- No commercial banks are going to close, clarifies RBI
- The nation's top banking sector bureaucrat also elaborated in tweet
- On Tuesday, RBI barred PMC Bank from business transactions
Authorities are scrambling to suppress speculation about bank closures a day after the regulator imposed restrictions on a local lender, the latest indication of how jittery savers are amid a slowing economy and scandals in the financial system.
"Reports appearing in some sections of social media about RBI closing down certain commercial banks are false," the Reserve Bank of India said in a terse Twitter message on Wednesday.
Reports appearing in some sections of social media about RBI closing down certain commercial banks are false.— ReserveBankOfIndia (@RBI) September 25, 2019
The nation's top banking sector bureaucrat elaborated in another tweet.
There are mischievous rumours on Social Media (picture below) about @RBI closing some banks. No question of closing any #PSB, which are articles of faith. Rather Govt is strengthening PSBs with reforms and infusion of capital to better serve its customers @FinMinIndia@PIB_Indiapic.twitter.com/43XoZGoOa0— Rajeev kumar (@rajeevkumr) September 25, 2019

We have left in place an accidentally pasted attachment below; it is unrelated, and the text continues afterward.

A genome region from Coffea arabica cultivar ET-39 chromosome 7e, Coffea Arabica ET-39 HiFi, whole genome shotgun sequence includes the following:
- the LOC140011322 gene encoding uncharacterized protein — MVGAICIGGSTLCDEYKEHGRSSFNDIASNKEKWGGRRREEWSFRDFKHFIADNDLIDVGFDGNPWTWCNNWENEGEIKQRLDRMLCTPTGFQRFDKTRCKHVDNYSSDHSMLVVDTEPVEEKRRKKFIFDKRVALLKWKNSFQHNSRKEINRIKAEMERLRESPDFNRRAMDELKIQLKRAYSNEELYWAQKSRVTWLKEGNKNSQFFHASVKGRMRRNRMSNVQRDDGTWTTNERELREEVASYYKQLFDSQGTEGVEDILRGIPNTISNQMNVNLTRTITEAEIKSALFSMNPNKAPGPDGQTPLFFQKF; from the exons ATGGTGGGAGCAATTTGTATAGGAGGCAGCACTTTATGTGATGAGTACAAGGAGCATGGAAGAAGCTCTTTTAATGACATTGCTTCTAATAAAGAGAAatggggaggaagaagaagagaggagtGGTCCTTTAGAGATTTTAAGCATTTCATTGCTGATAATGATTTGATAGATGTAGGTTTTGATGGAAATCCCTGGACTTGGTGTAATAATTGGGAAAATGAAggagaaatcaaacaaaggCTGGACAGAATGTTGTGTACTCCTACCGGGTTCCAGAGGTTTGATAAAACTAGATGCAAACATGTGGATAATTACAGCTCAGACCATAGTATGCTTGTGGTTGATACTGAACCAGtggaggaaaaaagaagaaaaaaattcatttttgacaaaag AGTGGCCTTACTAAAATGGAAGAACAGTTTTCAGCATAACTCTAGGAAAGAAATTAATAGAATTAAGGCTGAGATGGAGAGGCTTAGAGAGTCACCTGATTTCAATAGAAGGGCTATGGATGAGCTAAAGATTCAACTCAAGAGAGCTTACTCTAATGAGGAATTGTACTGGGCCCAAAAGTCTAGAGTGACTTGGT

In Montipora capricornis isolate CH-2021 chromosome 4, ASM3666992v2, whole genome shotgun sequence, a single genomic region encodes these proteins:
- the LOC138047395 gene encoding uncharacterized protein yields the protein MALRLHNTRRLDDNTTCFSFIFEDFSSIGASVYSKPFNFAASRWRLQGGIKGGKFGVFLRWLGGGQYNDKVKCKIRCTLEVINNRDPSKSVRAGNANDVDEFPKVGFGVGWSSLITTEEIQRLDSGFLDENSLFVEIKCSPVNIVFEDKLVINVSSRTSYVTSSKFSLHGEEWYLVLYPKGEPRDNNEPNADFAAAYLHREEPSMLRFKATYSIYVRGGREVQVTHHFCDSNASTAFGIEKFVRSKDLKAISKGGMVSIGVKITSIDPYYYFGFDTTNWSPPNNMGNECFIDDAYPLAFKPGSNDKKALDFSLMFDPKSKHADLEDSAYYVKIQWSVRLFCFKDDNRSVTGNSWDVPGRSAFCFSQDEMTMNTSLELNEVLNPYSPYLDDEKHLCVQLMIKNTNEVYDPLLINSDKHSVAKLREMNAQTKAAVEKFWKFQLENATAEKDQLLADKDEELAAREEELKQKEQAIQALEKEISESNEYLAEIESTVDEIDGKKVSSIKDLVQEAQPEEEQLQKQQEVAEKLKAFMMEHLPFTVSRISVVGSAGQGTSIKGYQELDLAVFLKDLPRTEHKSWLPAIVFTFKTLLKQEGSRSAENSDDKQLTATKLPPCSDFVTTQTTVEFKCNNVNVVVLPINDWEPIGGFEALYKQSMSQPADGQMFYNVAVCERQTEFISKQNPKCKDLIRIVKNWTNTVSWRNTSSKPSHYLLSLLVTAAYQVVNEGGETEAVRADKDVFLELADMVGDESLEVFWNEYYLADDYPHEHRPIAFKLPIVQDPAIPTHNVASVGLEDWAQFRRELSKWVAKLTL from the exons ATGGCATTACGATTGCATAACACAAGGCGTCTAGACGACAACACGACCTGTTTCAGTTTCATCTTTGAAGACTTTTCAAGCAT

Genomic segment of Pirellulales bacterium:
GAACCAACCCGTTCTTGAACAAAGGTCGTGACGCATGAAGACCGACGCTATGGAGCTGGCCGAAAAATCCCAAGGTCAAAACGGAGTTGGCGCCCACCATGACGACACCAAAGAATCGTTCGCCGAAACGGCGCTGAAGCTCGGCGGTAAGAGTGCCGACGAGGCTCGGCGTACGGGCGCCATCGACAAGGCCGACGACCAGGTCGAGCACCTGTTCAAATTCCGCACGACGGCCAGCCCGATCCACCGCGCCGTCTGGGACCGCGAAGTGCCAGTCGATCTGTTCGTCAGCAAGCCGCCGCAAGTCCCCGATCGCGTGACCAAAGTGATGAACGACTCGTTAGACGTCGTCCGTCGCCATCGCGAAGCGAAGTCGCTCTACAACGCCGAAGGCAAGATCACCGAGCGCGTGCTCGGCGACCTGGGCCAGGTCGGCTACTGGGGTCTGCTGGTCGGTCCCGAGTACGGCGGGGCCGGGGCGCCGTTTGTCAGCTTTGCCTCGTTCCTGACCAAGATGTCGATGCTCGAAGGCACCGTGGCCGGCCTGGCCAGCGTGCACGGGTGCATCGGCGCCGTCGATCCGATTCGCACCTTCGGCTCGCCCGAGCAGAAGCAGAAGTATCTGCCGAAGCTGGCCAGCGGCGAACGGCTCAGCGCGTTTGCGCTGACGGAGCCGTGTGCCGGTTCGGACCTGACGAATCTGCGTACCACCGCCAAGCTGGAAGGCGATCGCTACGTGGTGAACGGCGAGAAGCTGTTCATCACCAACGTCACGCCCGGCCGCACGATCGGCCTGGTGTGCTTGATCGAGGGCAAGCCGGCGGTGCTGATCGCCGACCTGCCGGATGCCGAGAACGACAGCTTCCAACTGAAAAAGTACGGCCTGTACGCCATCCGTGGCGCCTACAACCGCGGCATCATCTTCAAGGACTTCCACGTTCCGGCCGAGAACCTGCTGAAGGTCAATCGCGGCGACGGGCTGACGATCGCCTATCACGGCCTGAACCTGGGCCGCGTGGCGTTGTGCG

This is the second time in less than two years that policy makers have had to publicly come out in support of banks. The latest trigger was the imposition of regulatory curbs on regional lender Punjab & Maharashtra Co-operative Bank, which pushed depositors to swarm branches to withdraw their savings.
While PMC is far smaller than top tier of lenders known as "commercial banks," it is one of the biggest lenders in the second tier known as cooperative banks. At 0.2 per cent of the sector's total loans, PMC doesn't immediately pose a systemic risk.
Authorities however seem concerned about an erosion of confidence after the Reserve Bank of India on Tuesday capped withdrawals from PMC at 1,000 rupees ($14) -- just about enough to buy a quarterly train pass in Mumbai -- and barred the lender from fresh lending for six months.
It didn't offer any reasons for the move but PMC's Managing Director Joy Thomas told BloombergQuint on Wednesday that the regulator is investigating the bank's books for bad loans and the bank has enough cash to repay all deposits and other obligations without any support from the government.